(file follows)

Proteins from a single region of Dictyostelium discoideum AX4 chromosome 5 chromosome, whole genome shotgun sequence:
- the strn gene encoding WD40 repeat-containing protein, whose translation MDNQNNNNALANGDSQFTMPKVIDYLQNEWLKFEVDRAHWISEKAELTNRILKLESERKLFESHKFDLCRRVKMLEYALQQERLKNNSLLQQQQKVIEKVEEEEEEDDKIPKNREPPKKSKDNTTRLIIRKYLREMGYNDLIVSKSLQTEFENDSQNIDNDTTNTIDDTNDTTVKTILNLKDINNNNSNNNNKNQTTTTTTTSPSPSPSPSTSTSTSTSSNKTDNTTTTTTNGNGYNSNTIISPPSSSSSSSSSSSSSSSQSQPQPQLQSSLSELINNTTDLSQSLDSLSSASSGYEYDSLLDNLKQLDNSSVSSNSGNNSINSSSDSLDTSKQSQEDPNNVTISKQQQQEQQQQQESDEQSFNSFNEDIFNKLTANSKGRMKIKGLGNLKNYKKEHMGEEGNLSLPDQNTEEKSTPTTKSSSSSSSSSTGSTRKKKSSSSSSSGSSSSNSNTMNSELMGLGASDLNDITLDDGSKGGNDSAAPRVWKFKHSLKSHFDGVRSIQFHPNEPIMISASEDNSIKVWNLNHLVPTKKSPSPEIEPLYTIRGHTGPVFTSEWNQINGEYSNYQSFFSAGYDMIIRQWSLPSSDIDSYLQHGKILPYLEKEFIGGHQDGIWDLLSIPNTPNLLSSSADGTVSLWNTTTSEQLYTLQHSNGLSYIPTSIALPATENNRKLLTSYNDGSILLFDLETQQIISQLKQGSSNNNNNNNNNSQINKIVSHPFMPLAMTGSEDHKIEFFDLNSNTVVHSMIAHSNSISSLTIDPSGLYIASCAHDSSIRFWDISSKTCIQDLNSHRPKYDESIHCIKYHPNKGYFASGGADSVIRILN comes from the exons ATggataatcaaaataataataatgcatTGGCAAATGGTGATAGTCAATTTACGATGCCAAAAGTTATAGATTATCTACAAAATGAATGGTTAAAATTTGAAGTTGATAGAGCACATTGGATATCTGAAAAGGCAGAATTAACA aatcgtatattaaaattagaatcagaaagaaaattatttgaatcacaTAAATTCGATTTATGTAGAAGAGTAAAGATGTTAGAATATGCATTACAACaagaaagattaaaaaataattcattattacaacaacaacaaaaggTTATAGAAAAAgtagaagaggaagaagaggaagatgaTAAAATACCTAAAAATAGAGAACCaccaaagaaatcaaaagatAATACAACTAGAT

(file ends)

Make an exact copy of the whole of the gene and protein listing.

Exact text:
Proteins from a single region of Dictyostelium discoideum AX4 chromosome 5 chromosome, whole genome shotgun sequence:
- the strn gene encoding WD40 repeat-containing protein, whose translation MDNQNNNNALANGDSQFTMPKVIDYLQNEWLKFEVDRAHWISEKAELTNRILKLESERKLFESHKFDLCRRVKMLEYALQQERLKNNSLLQQQQKVIEKVEEEEEEDDKIPKNREPPKKSKDNTTRLIIRKYLREMGYNDLIVSKSLQTEFENDSQNIDNDTTNTIDDTNDTTVKTILNLKDINNNNSNNNNKNQTTTTTTTSPSPSPSPSTSTSTSTSSNKTDNTTTTTTNGNGYNSNTIISPPSSSSSSSSSSSSSSSQSQPQPQLQSSLSELINNTTDLSQSLDSLSSASSGYEYDSLLDNLKQLDNSSVSSNSGNNSINSSSDSLDTSKQSQEDPNNVTISKQQQQEQQQQQESDEQSFNSFNEDIFNKLTANSKGRMKIKGLGNLKNYKKEHMGEEGNLSLPDQNTEEKSTPTTKSSSSSSSSSTGSTRKKKSSSSSSSGSSSSNSNTMNSELMGLGASDLNDITLDDGSKGGNDSAAPRVWKFKHSLKSHFDGVRSIQFHPNEPIMISASEDNSIKVWNLNHLVPTKKSPSPEIEPLYTIRGHTGPVFTSEWNQINGEYSNYQSFFSAGYDMIIRQWSLPSSDIDSYLQHGKILPYLEKEFIGGHQDGIWDLLSIPNTPNLLSSSADGTVSLWNTTTSEQLYTLQHSNGLSYIPTSIALPATENNRKLLTSYNDGSILLFDLETQQIISQLKQGSSNNNNNNNNNSQINKIVSHPFMPLAMTGSEDHKIEFFDLNSNTVVHSMIAHSNSISSLTIDPSGLYIASCAHDSSIRFWDISSKTCIQDLNSHRPKYDESIHCIKYHPNKGYFASGGADSVIRILN comes from the exons ATggataatcaaaataataataatgcatTGGCAAATGGTGATAGTCAATTTACGATGCCAAAAGTTATAGATTATCTACAAAATGAATGGTTAAAATTTGAAGTTGATAGAGCACATTGGATATCTGAAAAGGCAGAATTAACA aatcgtatattaaaattagaatcagaaagaaaattatttgaatcacaTAAATTCGATTTATGTAGAAGAGTAAAGATGTTAGAATATGCATTACAACaagaaagattaaaaaataattcattattacaacaacaacaaaaggTTATAGAAAAAgtagaagaggaagaagaggaagatgaTAAAATACCTAAAAATAGAGAACCaccaaagaaatcaaaagatAATACAACTAGAT